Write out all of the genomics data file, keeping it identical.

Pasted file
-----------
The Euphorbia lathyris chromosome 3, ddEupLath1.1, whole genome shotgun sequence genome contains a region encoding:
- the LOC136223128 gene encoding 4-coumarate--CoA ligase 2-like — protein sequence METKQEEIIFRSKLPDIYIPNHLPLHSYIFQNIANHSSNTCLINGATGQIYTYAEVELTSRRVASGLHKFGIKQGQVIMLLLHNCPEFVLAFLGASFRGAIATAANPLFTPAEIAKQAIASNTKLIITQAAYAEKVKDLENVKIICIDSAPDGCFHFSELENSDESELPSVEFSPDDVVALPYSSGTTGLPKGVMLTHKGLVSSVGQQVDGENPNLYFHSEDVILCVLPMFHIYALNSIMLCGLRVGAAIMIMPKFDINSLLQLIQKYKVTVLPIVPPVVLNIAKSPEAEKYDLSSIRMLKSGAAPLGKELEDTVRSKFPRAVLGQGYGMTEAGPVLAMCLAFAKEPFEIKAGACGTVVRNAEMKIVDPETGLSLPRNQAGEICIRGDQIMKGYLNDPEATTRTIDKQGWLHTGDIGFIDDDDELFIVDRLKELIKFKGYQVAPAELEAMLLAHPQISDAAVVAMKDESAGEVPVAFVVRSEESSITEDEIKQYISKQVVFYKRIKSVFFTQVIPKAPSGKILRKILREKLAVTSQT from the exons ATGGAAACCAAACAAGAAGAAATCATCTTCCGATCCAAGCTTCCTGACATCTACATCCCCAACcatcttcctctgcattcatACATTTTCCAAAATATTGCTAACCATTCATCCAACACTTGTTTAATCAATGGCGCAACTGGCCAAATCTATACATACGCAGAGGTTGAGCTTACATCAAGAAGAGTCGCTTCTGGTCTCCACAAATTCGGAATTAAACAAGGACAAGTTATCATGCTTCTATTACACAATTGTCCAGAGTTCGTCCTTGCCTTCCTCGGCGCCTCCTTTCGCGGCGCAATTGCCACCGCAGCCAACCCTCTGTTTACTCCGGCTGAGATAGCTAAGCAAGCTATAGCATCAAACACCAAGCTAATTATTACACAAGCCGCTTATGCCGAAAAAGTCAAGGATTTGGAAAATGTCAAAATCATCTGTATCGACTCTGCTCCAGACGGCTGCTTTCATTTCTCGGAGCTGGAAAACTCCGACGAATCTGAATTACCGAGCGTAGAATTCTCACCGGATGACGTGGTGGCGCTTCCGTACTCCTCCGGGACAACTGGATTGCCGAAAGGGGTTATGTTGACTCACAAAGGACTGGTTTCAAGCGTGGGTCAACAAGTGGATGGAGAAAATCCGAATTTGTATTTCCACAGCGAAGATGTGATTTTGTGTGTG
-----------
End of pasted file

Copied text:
The Euphorbia lathyris chromosome 3, ddEupLath1.1, whole genome shotgun sequence genome contains a region encoding:
- the LOC136223128 gene encoding 4-coumarate--CoA ligase 2-like — protein sequence METKQEEIIFRSKLPDIYIPNHLPLHSYIFQNIANHSSNTCLINGATGQIYTYAEVELTSRRVASGLHKFGIKQGQVIMLLLHNCPEFVLAFLGASFRGAIATAANPLFTPAEIAKQAIASNTKLIITQAAYAEKVKDLENVKIICIDSAPDGCFHFSELENSDESELPSVEFSPDDVVALPYSSGTTGLPKGVMLTHKGLVSSVGQQVDGENPNLYFHSEDVILCVLPMFHIYALNSIMLCGLRVGAAIMIMPKFDINSLLQLIQKYKVTVLPIVPPVVLNIAKSPEAEKYDLSSIRMLKSGAAPLGKELEDTVRSKFPRAVLGQGYGMTEAGPVLAMCLAFAKEPFEIKAGACGTVVRNAEMKIVDPETGLSLPRNQAGEICIRGDQIMKGYLNDPEATTRTIDKQGWLHTGDIGFIDDDDELFIVDRLKELIKFKGYQVAPAELEAMLLAHPQISDAAVVAMKDESAGEVPVAFVVRSEESSITEDEIKQYISKQVVFYKRIKSVFFTQVIPKAPSGKILRKILREKLAVTSQT from the exons ATGGAAACCAAACAAGAAGAAATCATCTTCCGATCCAAGCTTCCTGACATCTACATCCCCAACcatcttcctctgcattcatACATTTTCCAAAATATTGCTAACCATTCATCCAACACTTGTTTAATCAATGGCGCAACTGGCCAAATCTATACATACGCAGAGGTTGAGCTTACATCAAGAAGAGTCGCTTCTGGTCTCCACAAATTCGGAATTAAACAAGGACAAGTTATCATGCTTCTATTACACAATTGTCCAGAGTTCGTCCTTGCCTTCCTCGGCGCCTCCTTTCGCGGCGCAATTGCCACCGCAGCCAACCCTCTGTTTACTCCGGCTGAGATAGCTAAGCAAGCTATAGCATCAAACACCAAGCTAATTATTACACAAGCCGCTTATGCCGAAAAAGTCAAGGATTTGGAAAATGTCAAAATCATCTGTATCGACTCTGCTCCAGACGGCTGCTTTCATTTCTCGGAGCTGGAAAACTCCGACGAATCTGAATTACCGAGCGTAGAATTCTCACCGGATGACGTGGTGGCGCTTCCGTACTCCTCCGGGACAACTGGATTGCCGAAAGGGGTTATGTTGACTCACAAAGGACTGGTTTCAAGCGTGGGTCAACAAGTGGATGGAGAAAATCCGAATTTGTATTTCCACAGCGAAGATGTGATTTTGTGTGTG